Is Kava Truly a Liver-Damaging Culprit?
Unravelling the Misinterpretation
Can Kava Damage Your Liver? and Is kava safe? Many Australians are exploring alternatives to alcohol and have heard anecdotal stories about kava helping with sleep, anxiety, and muscle tension. However, many are being put off trialling kava by the flawed reporting on kava safety – by both medical and government websites.
Close to every one of these sources of information are based around the Kava ban in Germany in the early 00’s., They also often cite a subsequent paper titled “Acute Hepatitis Induced by Kava Kava.”, published in the Journal of Toxicology. Clinical Toxicology 41 in 2003.
In this blog, we shall examine the misinterpretation surrounding these claims. We shall also shed light on why the question about kava damaging the liver has been inaccurately perceived.
Can Kava Damage Your Liver?
Unravelling the Flawed Report
Let’s start by diving into an informative article titled “Liver Damage From Kava: A Failure in Logic Perpetuated Through Decades“ by the Kava Facts Substack site. This article meticulously dissects a specific case study often used as evidence to support the idea that kava can have hepatotoxic effects.
The case involved a 14-year-old girl who developed acute hepatitis, leading to liver failure and eventually requiring a liver transplant.
Incomplete Assessment of Variables
One major flaw in the study was the omission of considering the impact of a drug called ranitidine, which is known for its potential negative effects on the liver. By neglecting to address this important variable, the study failed to provide a comprehensive evaluation of the patient’s condition. Moreover, the study did not distinguish whether the patient had kavalactones in their system, a key component of kava.
Causation vs. Correlation:
The assumption made in the study was that kava directly caused hepatotoxicity since the patient was consuming it. However, this correlation does not imply causation. It is plausible that the simultaneous intake of ranitidine could have been the actual cause of liver damage. Furthermore, even after discontinuing kava, the liver damage continued, hinting that kav may not have been the true culprit.
Contrary Evidence and Lack of Repetition:
To determine causation, it is crucial to have repeatable results. Numerous studies have failed to replicate the hepatotoxic effects attributed to traditional kava consumption. If kava were genuinely harmful to the liver, we would expect similar results across multiple studies. Indeed, Pacific Island countries would be awash with cases of hepatoxicity. However, this is not the case, undermining the claim that kava has a consistent liver-damaging effect.
Liver Damage Continuation after Ceasing Kava and Recovery:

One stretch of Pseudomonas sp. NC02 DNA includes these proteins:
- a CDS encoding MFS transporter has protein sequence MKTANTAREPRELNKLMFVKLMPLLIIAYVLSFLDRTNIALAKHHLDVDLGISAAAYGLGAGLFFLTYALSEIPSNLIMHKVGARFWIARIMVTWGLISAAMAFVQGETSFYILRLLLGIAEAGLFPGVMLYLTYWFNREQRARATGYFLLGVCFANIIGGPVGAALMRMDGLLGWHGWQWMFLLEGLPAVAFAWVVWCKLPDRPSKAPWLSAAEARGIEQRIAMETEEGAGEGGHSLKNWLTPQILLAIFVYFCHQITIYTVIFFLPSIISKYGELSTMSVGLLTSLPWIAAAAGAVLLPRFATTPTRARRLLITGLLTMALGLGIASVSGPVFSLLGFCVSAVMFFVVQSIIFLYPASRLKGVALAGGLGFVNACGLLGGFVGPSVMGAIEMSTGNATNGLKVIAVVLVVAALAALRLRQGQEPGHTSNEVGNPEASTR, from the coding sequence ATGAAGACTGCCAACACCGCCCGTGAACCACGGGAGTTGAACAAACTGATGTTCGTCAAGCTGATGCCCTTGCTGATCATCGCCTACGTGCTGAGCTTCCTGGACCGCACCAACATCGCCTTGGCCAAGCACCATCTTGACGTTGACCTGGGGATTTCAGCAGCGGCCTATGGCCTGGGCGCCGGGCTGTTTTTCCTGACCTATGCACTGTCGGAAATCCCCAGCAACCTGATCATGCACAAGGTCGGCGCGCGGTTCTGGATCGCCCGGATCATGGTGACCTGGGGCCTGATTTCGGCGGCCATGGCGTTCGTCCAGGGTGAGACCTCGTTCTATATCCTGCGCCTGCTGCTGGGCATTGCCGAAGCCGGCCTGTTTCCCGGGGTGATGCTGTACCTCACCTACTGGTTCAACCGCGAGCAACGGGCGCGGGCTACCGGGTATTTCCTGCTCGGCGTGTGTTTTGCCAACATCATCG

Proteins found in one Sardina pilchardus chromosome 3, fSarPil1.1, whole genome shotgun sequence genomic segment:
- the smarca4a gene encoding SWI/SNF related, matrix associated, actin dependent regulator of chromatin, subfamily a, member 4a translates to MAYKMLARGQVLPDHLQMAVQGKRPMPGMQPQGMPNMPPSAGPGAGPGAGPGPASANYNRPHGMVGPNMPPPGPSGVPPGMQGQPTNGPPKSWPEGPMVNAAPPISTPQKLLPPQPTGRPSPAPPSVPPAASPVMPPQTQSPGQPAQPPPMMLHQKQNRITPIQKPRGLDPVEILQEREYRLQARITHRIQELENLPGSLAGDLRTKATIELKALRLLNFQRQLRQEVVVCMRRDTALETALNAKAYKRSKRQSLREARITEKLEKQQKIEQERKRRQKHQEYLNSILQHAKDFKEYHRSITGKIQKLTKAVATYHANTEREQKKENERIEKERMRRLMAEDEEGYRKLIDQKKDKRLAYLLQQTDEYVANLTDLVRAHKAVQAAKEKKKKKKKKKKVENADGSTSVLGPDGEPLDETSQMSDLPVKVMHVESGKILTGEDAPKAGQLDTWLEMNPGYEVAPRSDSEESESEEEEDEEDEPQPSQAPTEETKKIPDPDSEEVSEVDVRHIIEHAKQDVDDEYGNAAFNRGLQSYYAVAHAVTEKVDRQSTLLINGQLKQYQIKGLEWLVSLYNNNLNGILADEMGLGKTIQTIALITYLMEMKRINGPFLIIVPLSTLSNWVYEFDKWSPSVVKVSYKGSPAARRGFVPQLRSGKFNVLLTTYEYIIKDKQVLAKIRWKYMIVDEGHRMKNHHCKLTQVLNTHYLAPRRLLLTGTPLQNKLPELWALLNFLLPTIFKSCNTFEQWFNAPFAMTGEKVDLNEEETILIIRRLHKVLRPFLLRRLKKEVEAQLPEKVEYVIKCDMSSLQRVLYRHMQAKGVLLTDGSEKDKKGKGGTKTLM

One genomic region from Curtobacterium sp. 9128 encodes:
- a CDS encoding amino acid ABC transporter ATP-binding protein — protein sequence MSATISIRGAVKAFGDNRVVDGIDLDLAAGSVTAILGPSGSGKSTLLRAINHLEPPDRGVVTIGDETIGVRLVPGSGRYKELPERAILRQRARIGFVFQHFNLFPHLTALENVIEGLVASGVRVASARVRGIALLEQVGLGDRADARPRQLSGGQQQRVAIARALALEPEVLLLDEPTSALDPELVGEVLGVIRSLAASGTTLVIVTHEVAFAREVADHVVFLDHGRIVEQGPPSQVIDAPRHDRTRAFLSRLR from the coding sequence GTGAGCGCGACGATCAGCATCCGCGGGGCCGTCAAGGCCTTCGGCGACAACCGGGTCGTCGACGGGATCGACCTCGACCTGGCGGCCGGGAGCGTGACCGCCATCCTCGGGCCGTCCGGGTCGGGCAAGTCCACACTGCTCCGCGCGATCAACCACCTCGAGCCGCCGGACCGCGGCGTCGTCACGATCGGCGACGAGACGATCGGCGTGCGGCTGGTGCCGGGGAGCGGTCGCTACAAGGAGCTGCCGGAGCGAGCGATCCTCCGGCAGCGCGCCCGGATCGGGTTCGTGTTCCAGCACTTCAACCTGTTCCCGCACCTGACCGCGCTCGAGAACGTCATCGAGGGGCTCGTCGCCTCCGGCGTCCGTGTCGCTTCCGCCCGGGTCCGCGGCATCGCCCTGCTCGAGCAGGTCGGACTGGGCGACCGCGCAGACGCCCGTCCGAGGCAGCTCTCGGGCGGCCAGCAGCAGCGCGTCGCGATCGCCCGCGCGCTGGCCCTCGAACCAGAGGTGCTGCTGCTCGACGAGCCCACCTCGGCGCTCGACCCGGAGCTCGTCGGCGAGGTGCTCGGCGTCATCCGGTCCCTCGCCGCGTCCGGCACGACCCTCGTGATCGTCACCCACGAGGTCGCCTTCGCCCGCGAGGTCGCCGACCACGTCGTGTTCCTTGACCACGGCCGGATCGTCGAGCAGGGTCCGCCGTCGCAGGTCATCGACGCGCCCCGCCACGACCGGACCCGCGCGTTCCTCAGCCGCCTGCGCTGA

Surprisingly, in the mentioned study, the patient’s liver values did not recover even after ceasing kava consumption, whereas the administration of ranitidine continued until the liver transplant. If kava were indeed the primary cause, some degree of recovery or stabilization would have been anticipated after discontinuation. This suggests that kava might not have been the leading factor in the liver failure.
Questionable Research Impact:
Regrettably, this flawed report has become the foundation for numerous other studies and articles that assert the liver toxicity of kava, even when consumed traditionally. Approximately 50 studies have relied on this report as evidence of kava’s damaging effects, perpetuating the misinterpretation. It is essential to recognize that such claims are based on poorly recorded documents with flawed logic and incorrect conclusions.
The Way Forward: More Accurate Investigations:
To reach a more reliable and valid conclusion, further investigations with comprehensive assessments of all variables, potential interactions, and individual patient characteristics are warranted. It is crucial to conduct well-controlled studies that consider kava as a singular botanical product rather than a mixture of different extracts. Only through meticulous and repeatable research can we gather more accurate insights into the potential effects of kava on the liver.
The claim that kava can damage the liver is a misinterpretation, founded on a flawed report. The case study used as evidence failed to take into account crucial variables, drew a faulty correlation without establishing causation, disregarded contrary evidence, and overlooked the lack of repetition in other studies. It is crucial to approach such claims with caution and rely on well-designed investigations that thoroughly evaluate all factors involved. So, while it is always wise to be cautious with any substance we consume, the fear of kava damaging the liver can be laid to rest based on current scientific understanding.
Kava Facts Substack article: Liver Damage From Kava: A Failure in Logic Perpetuated Through Decades